حافظه ضمنی برای کلمات احساسی که توسط ادراک قلبی مدوله می شود
|کد مقاله||سال انتشار||مقاله انگلیسی||ترجمه فارسی||تعداد کلمات|
|32381||2010||7 صفحه PDF||سفارش دهید||محاسبه نشده|
Publisher : Elsevier - Science Direct (الزویر - ساینس دایرکت)
Journal : Biological Psychology, Volume 85, Issue 3, December 2010, Pages 370–376
In the present study we investigated the impact of viscero-sensory feedback on memory performance. Participants with good and poor perception of their heart activity were presented with positive, negative and neutral words while heart rate and skin conductance were measured. After a distractor task, participants were asked to complete primed and unprimed wordstems. Implicit memory performance was assessed in terms of accuracy of completion. In our study, participants with good cardiac perception completed significantly more wordstems of previously presented positive and negative words, whereas no group differences were found for wordstems of neutral words and physiological measures during encoding. Our findings document a substantial role of visceral feedback in implicit memory processes. They are in line with Damasio's somatic marker hypothesis stating that access to information about somatic processes facilitates cognitive processing.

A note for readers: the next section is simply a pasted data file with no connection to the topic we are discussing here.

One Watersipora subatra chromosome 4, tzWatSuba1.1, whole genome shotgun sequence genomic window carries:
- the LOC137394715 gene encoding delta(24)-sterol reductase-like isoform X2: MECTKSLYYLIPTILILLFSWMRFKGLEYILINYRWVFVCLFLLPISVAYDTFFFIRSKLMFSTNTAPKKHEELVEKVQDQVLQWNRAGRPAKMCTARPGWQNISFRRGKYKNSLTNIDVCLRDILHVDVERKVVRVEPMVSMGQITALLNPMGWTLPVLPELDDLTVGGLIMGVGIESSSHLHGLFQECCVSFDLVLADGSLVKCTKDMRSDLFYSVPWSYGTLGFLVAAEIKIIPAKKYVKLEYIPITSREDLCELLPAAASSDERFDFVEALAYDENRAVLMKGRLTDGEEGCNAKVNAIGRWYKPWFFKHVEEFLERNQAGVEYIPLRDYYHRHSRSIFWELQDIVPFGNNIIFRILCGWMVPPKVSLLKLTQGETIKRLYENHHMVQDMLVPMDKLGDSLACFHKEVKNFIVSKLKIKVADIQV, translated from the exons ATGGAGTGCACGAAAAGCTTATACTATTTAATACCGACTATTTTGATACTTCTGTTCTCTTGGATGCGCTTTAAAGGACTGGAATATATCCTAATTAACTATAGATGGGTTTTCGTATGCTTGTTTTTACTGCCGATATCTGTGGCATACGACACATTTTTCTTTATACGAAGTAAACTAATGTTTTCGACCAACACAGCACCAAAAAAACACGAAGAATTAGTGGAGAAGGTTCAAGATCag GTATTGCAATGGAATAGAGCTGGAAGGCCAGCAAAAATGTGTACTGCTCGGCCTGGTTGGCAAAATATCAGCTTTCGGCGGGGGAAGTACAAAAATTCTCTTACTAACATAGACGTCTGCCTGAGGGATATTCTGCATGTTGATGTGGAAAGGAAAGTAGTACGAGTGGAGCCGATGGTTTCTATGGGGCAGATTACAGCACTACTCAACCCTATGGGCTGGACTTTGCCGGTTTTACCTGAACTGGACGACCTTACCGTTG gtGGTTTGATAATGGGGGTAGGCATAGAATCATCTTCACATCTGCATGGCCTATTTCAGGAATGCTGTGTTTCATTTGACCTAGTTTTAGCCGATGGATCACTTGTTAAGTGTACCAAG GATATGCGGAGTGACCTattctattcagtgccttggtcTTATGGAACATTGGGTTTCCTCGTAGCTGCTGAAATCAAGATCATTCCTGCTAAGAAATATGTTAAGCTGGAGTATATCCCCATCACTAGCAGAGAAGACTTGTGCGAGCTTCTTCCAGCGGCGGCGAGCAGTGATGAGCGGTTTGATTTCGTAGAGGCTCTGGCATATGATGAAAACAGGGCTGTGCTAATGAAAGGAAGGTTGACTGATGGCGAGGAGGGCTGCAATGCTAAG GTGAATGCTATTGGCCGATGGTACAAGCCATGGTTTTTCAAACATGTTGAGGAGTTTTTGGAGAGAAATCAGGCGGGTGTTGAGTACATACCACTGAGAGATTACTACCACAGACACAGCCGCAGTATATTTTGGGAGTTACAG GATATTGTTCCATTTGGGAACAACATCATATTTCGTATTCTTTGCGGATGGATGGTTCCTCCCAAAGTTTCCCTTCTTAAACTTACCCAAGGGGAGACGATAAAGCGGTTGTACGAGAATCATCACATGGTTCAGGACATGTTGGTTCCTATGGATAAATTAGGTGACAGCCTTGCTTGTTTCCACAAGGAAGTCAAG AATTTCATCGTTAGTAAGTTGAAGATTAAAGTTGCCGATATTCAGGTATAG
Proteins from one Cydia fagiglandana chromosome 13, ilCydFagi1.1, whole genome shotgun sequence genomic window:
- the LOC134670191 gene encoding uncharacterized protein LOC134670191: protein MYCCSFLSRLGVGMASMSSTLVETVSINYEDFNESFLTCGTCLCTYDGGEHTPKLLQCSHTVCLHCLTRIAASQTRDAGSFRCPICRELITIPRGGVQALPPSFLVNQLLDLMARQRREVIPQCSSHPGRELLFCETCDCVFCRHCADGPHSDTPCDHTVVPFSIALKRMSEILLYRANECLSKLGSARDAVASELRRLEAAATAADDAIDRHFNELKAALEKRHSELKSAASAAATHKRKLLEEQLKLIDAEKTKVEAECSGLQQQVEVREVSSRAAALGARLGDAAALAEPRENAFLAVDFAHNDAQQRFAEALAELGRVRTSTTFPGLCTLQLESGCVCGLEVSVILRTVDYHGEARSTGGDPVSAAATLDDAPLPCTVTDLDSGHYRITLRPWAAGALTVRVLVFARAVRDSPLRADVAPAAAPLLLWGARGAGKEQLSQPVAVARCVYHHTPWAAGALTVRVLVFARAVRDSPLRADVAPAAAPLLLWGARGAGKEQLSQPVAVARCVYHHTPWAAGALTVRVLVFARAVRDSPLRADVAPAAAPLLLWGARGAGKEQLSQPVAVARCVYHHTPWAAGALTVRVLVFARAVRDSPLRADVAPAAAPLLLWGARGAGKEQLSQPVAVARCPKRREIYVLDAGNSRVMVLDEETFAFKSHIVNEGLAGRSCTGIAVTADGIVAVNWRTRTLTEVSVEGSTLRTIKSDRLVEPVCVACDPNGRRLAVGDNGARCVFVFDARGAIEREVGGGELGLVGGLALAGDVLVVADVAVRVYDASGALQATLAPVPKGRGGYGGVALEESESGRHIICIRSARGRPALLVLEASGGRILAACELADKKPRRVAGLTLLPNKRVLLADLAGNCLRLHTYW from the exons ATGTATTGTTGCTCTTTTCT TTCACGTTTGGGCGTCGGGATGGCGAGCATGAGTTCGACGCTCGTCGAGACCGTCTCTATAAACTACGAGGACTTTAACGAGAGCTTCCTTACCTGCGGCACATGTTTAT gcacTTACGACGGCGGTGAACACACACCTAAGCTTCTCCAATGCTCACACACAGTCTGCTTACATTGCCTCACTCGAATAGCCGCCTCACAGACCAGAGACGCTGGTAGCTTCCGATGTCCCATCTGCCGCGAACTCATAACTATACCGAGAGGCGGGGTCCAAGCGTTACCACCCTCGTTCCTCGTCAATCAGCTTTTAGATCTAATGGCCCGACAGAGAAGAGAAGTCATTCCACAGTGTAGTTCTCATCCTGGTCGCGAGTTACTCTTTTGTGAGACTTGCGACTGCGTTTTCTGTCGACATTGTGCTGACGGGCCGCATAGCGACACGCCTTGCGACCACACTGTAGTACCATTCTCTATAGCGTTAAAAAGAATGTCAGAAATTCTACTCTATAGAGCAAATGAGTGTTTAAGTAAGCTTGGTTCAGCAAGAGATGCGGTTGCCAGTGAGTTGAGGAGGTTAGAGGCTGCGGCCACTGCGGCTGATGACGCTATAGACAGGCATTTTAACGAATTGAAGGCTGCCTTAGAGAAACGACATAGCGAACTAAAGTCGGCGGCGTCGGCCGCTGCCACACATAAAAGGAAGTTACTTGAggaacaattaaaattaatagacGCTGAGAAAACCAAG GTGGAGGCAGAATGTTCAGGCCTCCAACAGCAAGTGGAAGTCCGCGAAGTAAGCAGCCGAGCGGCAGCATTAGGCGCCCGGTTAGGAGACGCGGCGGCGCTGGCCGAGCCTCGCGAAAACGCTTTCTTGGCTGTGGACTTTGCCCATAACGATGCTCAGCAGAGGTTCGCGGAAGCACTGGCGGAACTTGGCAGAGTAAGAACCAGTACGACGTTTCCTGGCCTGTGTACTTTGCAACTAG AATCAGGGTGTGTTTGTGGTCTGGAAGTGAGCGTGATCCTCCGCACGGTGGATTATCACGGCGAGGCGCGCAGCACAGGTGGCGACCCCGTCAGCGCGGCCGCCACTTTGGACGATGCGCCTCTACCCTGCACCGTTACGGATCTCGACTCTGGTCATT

It is well established that psychological and physiological events can either enhance or impair the formation of memories. Several studies have demonstrated that emotional material is better remembered than neutral material (Bradley et al., 1992, Buchanan et al., 2006, Bush and Geer, 2001, Dolcos and Cabeza, 2002 and Kensinger and Corkin, 2003). Furthermore, the arousal induced by emotional events has also been shown to facilitate subsequent memory (Cahill et al., 1996, Cahill and McGaugh, 1998, Cuthbert et al., 2000, Dolcos et al., 2003 and Dolcos et al., 2004). Physiological measures such as skin conductance responses (SCRs) and heart rate (HR) have usually been applied as indices of arousal. Both increased SCRs as well as increased HR responses to emotionally arousing stimuli exhibited a strong correspondence with subsequent memory recall of those stimuli (Bradley et al., 1992 and Jennings and Hall, 1980). Furthermore, pharmacological agents (e.g. epinephrine) which enhance sympathetic action by increasing arousal and heart rate produce memory enhancement (Cahill and McGaugh, 1998), whereas β-adrenergic antagonists (e.g. β-blockers) which inhibit sympathetic action by reducing arousal and heart rate cause memory impairment (Cahill and Alkire, 2003 and van Stegeren et al., 1998). Presumably, the stimulation of peripheral β-adrenergic receptors during emotionally arousing events modulates the HR changes (Cahill and McGaugh, 1996). Emotionally arousing events lead to the release of hormonal substances such as adrenalin which activate peripheral receptors located on vagal afferents and in this manner initiate signals to the brain carried by the vagus. Several studies using vagotomy (Flood et al., 1987 and Nogueira et al., 1994) or reversible inactivation of the nucleus of the solitary tract (Williams and McGaugh, 1993), the primary relay site of vagal afferents in the brain, have demonstrated impaired memory formation. In contrast, electrical stimulation of the vagus nerve as used to suppress epileptic seizures has been shown to enhance memory retention (Clark et al., 1999). In addition to increased HR, an initial HR deceleration within the first seconds during stimulus presentation can also predict subsequent memory enhancement (Abercrombie et al., 2008 and Buchanan et al., 2006). This initial HR deceleration reflects an orienting response involving attentional processing which may operate preparatory for cognitive functioning (Cook and Turpin, 1997). Taken together, these findings suggest that cardiovascular responses play a crucial role in cortical sensitivity to stimuli via afferent connections from the heart to the brain (Öhman et al., 2000). Based on the finding that afferent information from the heart affects cognitive processes, it would seem likely that individuals with more precise access to signals from the heart show enhanced memory performance. The perception of sensations associated with the activity of the heart is referred to as “cardiac perception” (e.g. Brener and Kluvitse, 1988, Critchley et al., 2004, Schandry, 1981 and Wiens et al., 2000). A variety of methods for the quantification of cardiac perception have been developed. The two principal types are tracking and discrimination paradigms. Tracking paradigms comprise procedures in which participants are instructed to press a button or tap a finger in time to the rhythm of their heartbeats (e.g. McFarland, 1975), or in which participants have to count their heartbeats during a certain period of time (e.g. Carroll and Whellock, 1980 and Schandry, 1981). The most widely used procedure is the mental tracking task proposed by Schandry (1981). In this paradigm, participants count their heartbeats silently during three different time intervals lasting less than a minute each. During the intervals, participants are asked to concentrate on their heartbeats and are not permitted to take their pulse or to attempt any other physical manipulations that could facilitate the detection of heartbeats. Sensitivity to heartbeat sensations is indexed by a score based on the absolute value of the difference between the number of counted heartbeats and the number of actual heartbeats. Whereas tracking tasks involve only attention to the participants’ heartbeats, discrimination paradigms require a decision as to whether an externally presented series of stimuli is related in a certain way to the sequence of one's own heartbeats (e.g. Brener and Jones, 1974, Brener and Kluvitse, 1988 and Whitehead et al., 1977). For instance, two types of series of external stimuli may be presented: a series of external stimuli (lights, tones or vibrating stimuli), which match the heartbeats (S+ stimuli) and a series without any temporal relation to heartbeats (S− stimuli). Participants have to decide which of these two signal sequences matches their own heartbeats. The discrimination ability is used as an index of cardiac perception. The ability to perceive cardiac signals varies to a substantial degree among individuals depending on gender, percentage of body fat and physical fitness (Cameron, 2001, Jones, 1994, Katkin, 1985, Schandry and Bestler, 1995 and Vaitl, 1996). Furthermore, differences in cardio-dynamic parameters such as stroke volume and blood pressure also contribute to differences in cardiac perception (O’Brien et al., 1998 and Schandry and Bestler, 1995). Recent research has identified the neural correlates of cardiac perception. Functional MRI and EEG studies have revealed enhanced neural activity in the insula, the somatomotor and anterior cingulate cortex during performance in a heartbeat perception task (Critchley et al., 2004, Pollatos et al., 2005a and Pollatos et al., 2007d). Furthermore, heartbeat perception accuracy correlated with activity in the right insular cortex (Critchley et al., 2004). Research on cardiac perception over the past few decades has focused on emotional processing. Several studies have shown that in individuals with good cardiac perception emotional experience is enhanced (Barrett et al., 2004, Herbert et al., 2007, Pollatos et al., 2007a, Pollatos et al., 2007c, Schandry, 1981 and Wiens et al., 2000). These findings support classic theories of emotion, as proposed by James (1884), who suggested that interoception is an important factor in emotion processing. Also, in recent concepts of emotion, based on modern neuroscientific findings, perception of bodily signals is posited to mediate emotional experience (cf. Bechara and Naqvi, 2004, Craig, 2003, Craig, 2004, Damasio, 1994, Damasio, 1999 and Thayer and Lane, 2000). One prominent concept is Damasio's somatic marker hypothesis (Damasio, 1994 and Damasio, 1999), which suggests that somatic information guides emotional and cognitive processes. This hypothesis states that each event is associated with specific somatic responses (e.g. heart rate, skin conductance, tonicity), the so-called somatic markers, which are evoked by the consequences of this event. The ventromedial prefrontal cortex is thought to coordinate external stimulus information with internal information about emotion-based body states, provided by brainstem nuclei, somatosensory and insular cortex, and the amygdala. When a new situation arises which is similar to one experienced in the past, these associated somatic responses are reactivated and guide individuals in their emotional and cognitive processes. A growing body of evidence supports the idea that somatic states related to emotion are involved in cognitive processes (Bechara et al., 1997, Bechara et al., 2000, Damasio, 1994, Damasio, 1999, Matthias et al., 2009, Pollatos and Schandry, 2008 and Werner et al., 2009). Bechara et al., 1994, Bechara et al., 1996 and Bechara et al., 1999 showed that patients with lesions in the ventromedial prefrontal cortex, which functions as an interface for representing and regulating somatic markers, exhibit deficits in decision-making in spite of otherwise normal cognitive functioning. Whereas these studies focused on a weak or missing representation of somatic responses, Werner et al. (2009) investigated individuals who have accurate access to their bodily signals. They demonstrated that good cardiac perception was associated with superior decision-making performance in a complex and uncertain situation as simulated by the Iowa Gambling Task. Recently, Pollatos and Schandry (2008) investigated the relationship between cardiac perception and memory recall of emotional pictures. Cardiac perception was related to increased cardiovascular reactivity to emotional stimuli and in this manner modulated memory performance. However, they were not able to disentangle the contribution of cardiovascular activity and cardiac perception on memory performance. Pollatos and Schandry investigated explicit memory. Explicit memory stores contents which can be described semantically and can be retained explicitly. In contrast, in implicit memory learning processes, such as learning of motor or cognitive abilities or priming, are not carried out intentionally and are not affected by conceptual processes, suggesting that somatic responses in particular may be relevant in implicit memory processing. In the present study, we aimed to investigate whether bodily perception affects implicit memory. We adopted the wordstem completion task, which is a well-established experimental paradigm for investigating implicit memory (e.g. Harrison and Turpin, 2003 and Richards and French, 1991). Based on the somatic marker theory we hypothesized that in individuals with good cardiac perception, who have more precise access to somatic feedback, the perception of the arousal induced by emotional words is enhanced. This perception will improve memory performance for emotional material. Thus, we predicted that participants with good cardiac perception complete more primed wordstems of words with emotional content than participants with poor cardiac perception.